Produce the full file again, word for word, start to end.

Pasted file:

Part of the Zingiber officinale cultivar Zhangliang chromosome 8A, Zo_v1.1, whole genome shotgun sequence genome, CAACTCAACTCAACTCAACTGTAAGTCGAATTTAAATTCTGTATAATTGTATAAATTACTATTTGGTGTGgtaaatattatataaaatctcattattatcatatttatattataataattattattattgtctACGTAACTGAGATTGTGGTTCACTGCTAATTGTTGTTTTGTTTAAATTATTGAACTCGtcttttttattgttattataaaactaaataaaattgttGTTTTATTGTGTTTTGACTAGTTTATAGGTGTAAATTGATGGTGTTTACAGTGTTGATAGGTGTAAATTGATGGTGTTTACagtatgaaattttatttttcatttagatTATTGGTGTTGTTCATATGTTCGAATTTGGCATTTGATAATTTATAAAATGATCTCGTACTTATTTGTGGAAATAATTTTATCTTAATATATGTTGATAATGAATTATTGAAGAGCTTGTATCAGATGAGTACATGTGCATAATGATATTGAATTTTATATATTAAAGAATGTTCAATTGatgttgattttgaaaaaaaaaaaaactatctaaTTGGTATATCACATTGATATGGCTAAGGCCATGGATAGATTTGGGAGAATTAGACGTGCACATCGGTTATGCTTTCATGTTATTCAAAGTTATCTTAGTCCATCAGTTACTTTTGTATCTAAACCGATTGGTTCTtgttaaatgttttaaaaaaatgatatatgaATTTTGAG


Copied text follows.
Part of the Zingiber officinale cultivar Zhangliang chromosome 8A, Zo_v1.1, whole genome shotgun sequence genome, CAACTCAACTCAACTCAACTGTAAGTCGAATTTAAATTCTGTATAATTGTATAAATTACTATTTGGTGTGgtaaatattatataaaatctcattattatcatatttatattataataattattattattgtctACGTAACTGAGATTGTGGTTCACTGCTAATTGTTGTTTTGTTTAAATTATTGAACTCGtcttttttattgttattataaaactaaataaaattgttGTTTTATTGTGTTTTGACTAGTTTATAGGTGTAAATTGATGGTGTTTACAGTGTTGATAGGTGTAAATTGATGGTGTTTACagtatgaaattttatttttcatttagatTATTGGTGTTGTTCATATGTTCGAATTTGGCATTTGATAATTTATAAAATGATCTCGTACTTATTTGTGGAAATAATTTTATCTTAATATATGTTGATAATGAATTATTGAAGAGCTTGTATCAGATGAGTACATGTGCATAATGATATTGAATTTTATATATTAAAGAATGTTCAATTGatgttgattttgaaaaaaaaaaaaactatctaaTTGGTATATCACATTGATATGGCTAAGGCCATGGATAGATTTGGGAGAATTAGACGTGCACATCGGTTATGCTTTCATGTTATTCAAAGTTATCTTAGTCCATCAGTTACTTTTGTATCTAAACCGATTGGTTCTtgttaaatgttttaaaaaaatgatatatgaATTTTGAG